In the final section of the film, Sakharov is the focus of attention. We see him sitting on a park bench with an unidentified man, apparently discussing some magazines which the man is handing him. So that we, the viewers, can identify the dates of the magazines, the man first holds them backwards toward the camera, out of Sakharov's eyeline. Having performed this obvious maneuver for the camera, the man hands them to Sakharov.  

"As for Sakharov himself, he is at present resting. He meets with friends and keeps up with events by watching television and reading the papers, including foreign publications."  

 We then cut to an interior shot of Sakharov eating alone in a cafeteria of some kind where a woman whom we don't see brings him a magazine and engages him in conversation.  

"Sakharov usually eats dinner alone; his appetite is good, he sleeps very soundly and because of this he's now two and a half kilos over his usual wight. This worries him a little, and he watches his health closely, like a scientist."  

Next, we cut to a shot of a pleasure boat on a river, the same hydrofoil with which the film opened, and from the boat we cut back to Sakharov on the same park bench, this time wearing some kind of pajamas, talking to the same unidentified man.  

"And again a breath of fresh air. What could be more pleasant than a nice chat?"  

As Sakharov and the unidentified man get up to leave, they are at once joined by a woman who appears from just out of the camera's frame. The man and the woman escort Sakharov out of the picture. The film ends with a view from the back of the hydrofoil coursing down the river.  

 The film presents itself as straightforward, factual reporting. Although no reference is made to the rumors circulating in the West about Sakharov's health and no mention is made of Bonner's appeal for an exit visa for the sake of her own health, the film is obviously the KGB's answer to those rumors,the KGB's attempt to fill the vacuum of information created by their arrest of Bonner at Gorky airport on May 2, 1984.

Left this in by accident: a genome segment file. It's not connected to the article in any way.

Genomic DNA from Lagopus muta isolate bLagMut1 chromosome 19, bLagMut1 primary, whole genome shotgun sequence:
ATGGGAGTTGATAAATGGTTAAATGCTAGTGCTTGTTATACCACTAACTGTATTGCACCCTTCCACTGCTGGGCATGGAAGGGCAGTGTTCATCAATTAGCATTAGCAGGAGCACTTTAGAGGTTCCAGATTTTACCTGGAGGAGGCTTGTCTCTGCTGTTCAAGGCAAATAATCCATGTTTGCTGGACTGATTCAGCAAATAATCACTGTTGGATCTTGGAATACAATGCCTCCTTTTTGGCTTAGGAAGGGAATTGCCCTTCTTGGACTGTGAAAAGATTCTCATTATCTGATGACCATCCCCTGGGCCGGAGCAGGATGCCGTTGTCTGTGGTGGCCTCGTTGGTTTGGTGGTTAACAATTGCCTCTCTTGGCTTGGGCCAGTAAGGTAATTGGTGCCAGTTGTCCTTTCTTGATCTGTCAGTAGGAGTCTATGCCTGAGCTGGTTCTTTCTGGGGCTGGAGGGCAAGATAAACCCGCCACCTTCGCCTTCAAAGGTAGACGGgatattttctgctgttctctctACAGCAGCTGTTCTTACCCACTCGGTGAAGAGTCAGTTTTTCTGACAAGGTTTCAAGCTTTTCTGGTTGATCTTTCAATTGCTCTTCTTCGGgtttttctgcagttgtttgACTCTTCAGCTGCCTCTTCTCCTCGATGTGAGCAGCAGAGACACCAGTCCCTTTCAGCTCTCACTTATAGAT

Needless to say, nearly every element in the film is a lie of some sort, but the central lie concerns Sakharov. The film describes Sakharov as resting and eating when he was being held against his will in Gorky hospital, having been subjected to the brutalities of force-feeding. We are not told that the unidentified man chatting with Sakharov on the park is Obukhov, the chief doctor of the hospital, the man who had supervised the forced-feeding, who had taunted Sakharov with his symptoms of Parkinson's disease and threatened him with his brigade of women with clamps. We are not told that Sakharov and this doctor are not sitting on a park bench with a view of the river, but in the grounds of a hospital. The doctor has been co-opted by the KGB to play a leading role in their film, steering Sakharov toward the hidden camera and turning magazines in its direction. All medical personnel seen in the film have likewise been turned into KGB actors. For the parts they have to play, they have been told to wear their street clothes instead of their normal white medical uniforms.  

 Each shot in this film can be shown to be lie of omission, if not one of deliberate distortion as those described above. Thus we are not told that the Sakharovs' apartment is not situated in the pretty part of town, as the film implies, but in an unmaintained section where a puddle of mud surrounds the building and dust and debris blow in the wind.. Nor can we tell that the pleasure boats on the river are out of bounds to the Sakharovs. The film does not say that the woman seen with Bonner, described as a friend as if she were one of many Bonner could have been strolling with, was her lawyer, Reznikova, on a special visit from Moscow to discuss Bonner's forthcoming trial. The Sakharov were not allowed to visit in Gorky; they had no friends, none at least since the death in 1981 of a distant relative, Yuri Hainovsky, whose grave Bonner used to visit.  

 We cannot know that the film includes material shot years earlier, that the scenes of Sakharov's two children visiting Gorky were most likely taken in 1980 and 1981, while the two black and white still photographs of the couple date from the 1970s. The existence of this film material, taken years earlier and stored in KGB files gives us an idea of the vast amount of visual material that must be accumulating in KGB archives. They would be recording, as a matter of routine and on a regular daily basis, an untold number of individuals considered to be in need of surveillance. The resources of manpower and video equipment committed to this purpose must be enormous. One can thus easily imagine someone saying: Why don't we make a film out of some of it? We can sell it to the West!  

Index of Papers   1  2  3  4  5  6  7  8  9  10 
11  12  13  14  15  16  17  18  19  References